ERCOT: Controlled blackouts may not be needed today *Update*


*Update:* A second day of controlled blackouts may not be necessary, the Electric Reliability Council of Texas said early Thursday  because “immediate concerns for the possibility of rotating outages this morning are reduced.”

The agency still asks that customers reduce power use until 9 a.m. to lessen the possibility of blackouts.

ERCOT  said it will continue to monitor the state’s electric grid for lost power generation. The grid still has about 3,000 megawatts of generation out of service because of the extreme cold.


Texas grid operators are asking customers to go easy on the power usage Wednesday night between 6 p.m. and 10 p.m. and from 6 a.m. to 9 a.m. Thursday morning because of the “strong possibility” of a repeat of rolling blackouts that hit many hundreds of thousands of customers earlier today.

The grid continues to have more than 5,000 megawatts of generation out of service due to the effect of the extreme cold, according to the Electric Reliability Council of Texas, the main grid operator for most of the state.

Peak demand tonight is forecast to hit 54,900 megawatts between 7 and 8 pm.

The forecast for tomorrow’s peak load as of 5 p.m. Wednesday afternoon is 56,800 megawatts between 7 and  8 a.m. That would top ERCOT’s current record for winter peak demand of 55,878 megawatts, which occurred on Jan. 8, 2010.

Up to 7,000 megawatts of power plant capacity was unexpectedly knocked offline early on Wednesday, leading the a call for planned outages throughout the state to avoid a larger failure.

At its peak up to 330,000 Houston-area customers of CenterPoint were offline.

The power emergency was called off at about 1 p.m. as more power plants were able to come back online.

Power restoration may not be immediate,  however. CenterPoint spokesman Floyd LeBlanc said that outages that occurred today for more typical reasons — such as a tree falling on a power line — weren’t as easily discernible to the company during the power emergency. That means it may have taken longer to get work crews out to fix those problems.

Some of the suggestions CenterPoint has for conservation today and tomorrow:

  • Turn down electric furnace/heater thermostats to 68 degrees or lower;
  • Limit the use of electric appliances to only those that are needed most and avoid performing non-essential chores such as laundry and running the dishwasher;
  • Reducing the opening and closing refrigerators, freezers and doors.
Tom Fowler

98 Responses

  1. Tom says:

    If we have a rolling blackout when it’s really cold, when some of the Houston resident have fireplaces and gas heating, what is going to happen this summer when it gets real hot and no one has a substitue for electricity to provide cooling!!!!!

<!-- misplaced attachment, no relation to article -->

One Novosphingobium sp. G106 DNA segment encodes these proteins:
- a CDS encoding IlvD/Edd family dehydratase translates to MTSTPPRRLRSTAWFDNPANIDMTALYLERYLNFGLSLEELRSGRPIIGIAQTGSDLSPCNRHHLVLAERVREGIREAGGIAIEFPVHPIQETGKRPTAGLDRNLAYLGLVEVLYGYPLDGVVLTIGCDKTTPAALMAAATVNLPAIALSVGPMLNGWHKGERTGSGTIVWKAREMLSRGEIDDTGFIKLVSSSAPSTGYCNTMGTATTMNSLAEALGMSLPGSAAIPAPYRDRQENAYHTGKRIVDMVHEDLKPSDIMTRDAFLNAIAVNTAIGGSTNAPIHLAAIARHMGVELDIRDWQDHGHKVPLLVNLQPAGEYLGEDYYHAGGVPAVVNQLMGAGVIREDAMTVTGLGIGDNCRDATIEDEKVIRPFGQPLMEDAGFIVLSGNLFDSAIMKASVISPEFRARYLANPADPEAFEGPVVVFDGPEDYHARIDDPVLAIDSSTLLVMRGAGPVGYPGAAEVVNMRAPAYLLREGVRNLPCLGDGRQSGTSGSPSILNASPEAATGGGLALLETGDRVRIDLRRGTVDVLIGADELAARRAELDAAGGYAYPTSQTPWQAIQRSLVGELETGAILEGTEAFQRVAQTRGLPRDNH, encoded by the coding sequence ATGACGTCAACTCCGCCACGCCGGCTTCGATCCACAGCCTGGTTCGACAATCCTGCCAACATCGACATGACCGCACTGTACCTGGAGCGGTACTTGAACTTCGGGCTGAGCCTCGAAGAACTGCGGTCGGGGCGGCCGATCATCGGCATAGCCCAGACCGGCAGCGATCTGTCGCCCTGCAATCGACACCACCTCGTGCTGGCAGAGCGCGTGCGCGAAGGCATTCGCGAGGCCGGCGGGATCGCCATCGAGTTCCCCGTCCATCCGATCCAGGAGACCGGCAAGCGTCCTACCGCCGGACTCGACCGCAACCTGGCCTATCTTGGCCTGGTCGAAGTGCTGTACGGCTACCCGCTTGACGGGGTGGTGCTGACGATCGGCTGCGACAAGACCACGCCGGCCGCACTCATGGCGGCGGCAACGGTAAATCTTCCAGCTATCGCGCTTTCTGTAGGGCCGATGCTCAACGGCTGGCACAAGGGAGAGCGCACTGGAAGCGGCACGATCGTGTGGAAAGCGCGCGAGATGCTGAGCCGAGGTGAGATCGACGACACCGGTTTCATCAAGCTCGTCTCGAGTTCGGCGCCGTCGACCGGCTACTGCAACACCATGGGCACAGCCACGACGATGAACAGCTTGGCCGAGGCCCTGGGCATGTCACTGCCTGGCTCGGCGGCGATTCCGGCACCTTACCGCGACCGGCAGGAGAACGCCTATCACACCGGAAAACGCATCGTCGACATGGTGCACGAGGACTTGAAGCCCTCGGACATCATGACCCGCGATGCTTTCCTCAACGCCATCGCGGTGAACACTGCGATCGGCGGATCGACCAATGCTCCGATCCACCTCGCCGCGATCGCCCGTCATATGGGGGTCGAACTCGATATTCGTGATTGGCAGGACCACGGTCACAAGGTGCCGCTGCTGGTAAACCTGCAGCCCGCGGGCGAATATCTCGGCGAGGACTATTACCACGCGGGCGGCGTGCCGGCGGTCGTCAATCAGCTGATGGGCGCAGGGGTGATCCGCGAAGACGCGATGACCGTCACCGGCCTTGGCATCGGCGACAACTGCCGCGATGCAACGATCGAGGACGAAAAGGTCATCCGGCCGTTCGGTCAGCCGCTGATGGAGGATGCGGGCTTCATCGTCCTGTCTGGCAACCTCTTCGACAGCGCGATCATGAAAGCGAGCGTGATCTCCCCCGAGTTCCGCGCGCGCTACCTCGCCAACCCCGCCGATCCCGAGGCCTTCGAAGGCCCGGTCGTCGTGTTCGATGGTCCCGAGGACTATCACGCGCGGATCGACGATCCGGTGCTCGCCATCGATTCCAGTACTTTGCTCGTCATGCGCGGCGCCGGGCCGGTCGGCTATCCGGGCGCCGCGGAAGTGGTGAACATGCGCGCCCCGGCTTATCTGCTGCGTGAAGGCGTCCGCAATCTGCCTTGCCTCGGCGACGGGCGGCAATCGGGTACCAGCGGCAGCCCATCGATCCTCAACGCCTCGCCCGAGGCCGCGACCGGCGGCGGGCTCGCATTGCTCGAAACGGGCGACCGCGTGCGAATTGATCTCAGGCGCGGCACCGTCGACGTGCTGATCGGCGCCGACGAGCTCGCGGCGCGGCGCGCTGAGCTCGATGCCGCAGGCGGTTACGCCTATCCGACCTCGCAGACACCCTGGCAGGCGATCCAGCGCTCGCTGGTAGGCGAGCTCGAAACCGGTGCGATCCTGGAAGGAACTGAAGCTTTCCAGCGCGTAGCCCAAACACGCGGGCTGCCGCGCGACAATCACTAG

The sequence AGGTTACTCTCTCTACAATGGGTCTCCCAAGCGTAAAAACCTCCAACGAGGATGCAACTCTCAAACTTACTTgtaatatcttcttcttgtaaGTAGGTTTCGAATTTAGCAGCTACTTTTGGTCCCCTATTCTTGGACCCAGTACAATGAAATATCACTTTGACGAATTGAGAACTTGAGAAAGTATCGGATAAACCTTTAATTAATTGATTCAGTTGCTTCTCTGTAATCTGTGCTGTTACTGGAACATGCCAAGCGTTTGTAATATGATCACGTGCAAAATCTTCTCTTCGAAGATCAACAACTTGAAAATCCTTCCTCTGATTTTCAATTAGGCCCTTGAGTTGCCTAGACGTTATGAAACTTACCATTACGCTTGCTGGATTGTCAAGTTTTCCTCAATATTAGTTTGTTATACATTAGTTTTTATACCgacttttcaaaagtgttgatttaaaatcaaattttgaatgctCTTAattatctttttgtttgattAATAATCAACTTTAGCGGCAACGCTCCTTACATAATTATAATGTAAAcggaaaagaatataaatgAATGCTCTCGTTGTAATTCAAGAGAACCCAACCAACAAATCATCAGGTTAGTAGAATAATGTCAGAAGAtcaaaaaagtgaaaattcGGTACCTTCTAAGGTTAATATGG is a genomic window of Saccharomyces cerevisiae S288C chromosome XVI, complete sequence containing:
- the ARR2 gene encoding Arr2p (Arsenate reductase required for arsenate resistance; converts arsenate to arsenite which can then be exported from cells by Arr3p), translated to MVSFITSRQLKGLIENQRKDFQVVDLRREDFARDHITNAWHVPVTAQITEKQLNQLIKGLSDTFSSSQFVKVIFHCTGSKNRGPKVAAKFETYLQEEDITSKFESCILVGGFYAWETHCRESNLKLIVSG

2. I am going to ask these crooks to lower the cost of electricity, how about that?

  3. txlady says:

    And Sam, sorry, but I still think the responsibility for the problem with the school lies with the school district. They should (as ALL of us should) be prepared for emergencies. And that would include putting emergency lights INSIDE classrooms that do not have any windows.

  4. txlady says:

    JDS2 — you probably won’t see this, but I was busy last night preparing my house for any potential problems relating to the freeze, snow, possible power outages, etc, so didn’t get a chance to comment last night.

    I believe you misinterpreted my comments — there was nothing bleeding heart about them.
    first, yes, all hospitals have backup generators — but the power company STILL puts the grids that contain necessary services on a different priority for brownouts. Grids that contain hospitals or other emergency services are going to have their power cut off AFTER grids that contain nothing but residential and commercial.

    I have a lack of tolerance for those people who are coming on this blog and posting all their whining about how heads should roll, because the poster didn’t take the time to be prepared for ANY emergency, yet demands to know why an emergency affected them.
    So bleeding heart? Not on your life.

    And TH — No, I don’t need a timeout. It’s whiners and conspiracy theorists who run around blaming everyone else for their problems, and looking for someone to pass the blame off to, and looking for someone to fix everything that goes wrong, because they couldn’t take a few minutes to prepare themselves, who need to take a timeout.

  5. Catalina says:

    Could it be that we are saving power for a successful super bowl ?..Big bucks are at the stake here , it would not surprise me if this is the real

  6. BSOD says:

    So the power plants must have repaired the pipes that froze? All I ever hear is authorities preaching to everyone to plan for cold, protect plants, PIPES, pets, etc. Yet our own infrastructure doesn’t heed the same advice. Because of it thousands suffered without power and I saw one news report last night of a man who died because his oxygen machine didn’t work. This is completely assinine and from what I can tell avoidable. Get your together! Everyone else did!

  7. Neal says:

    Good – because it was not “equally distributed” as reported. I heard from many people who did not experience a single blackout, while my home and office experienced 5 from Tuesday night until Wednesday noon. What happened in Austin may have also happened here: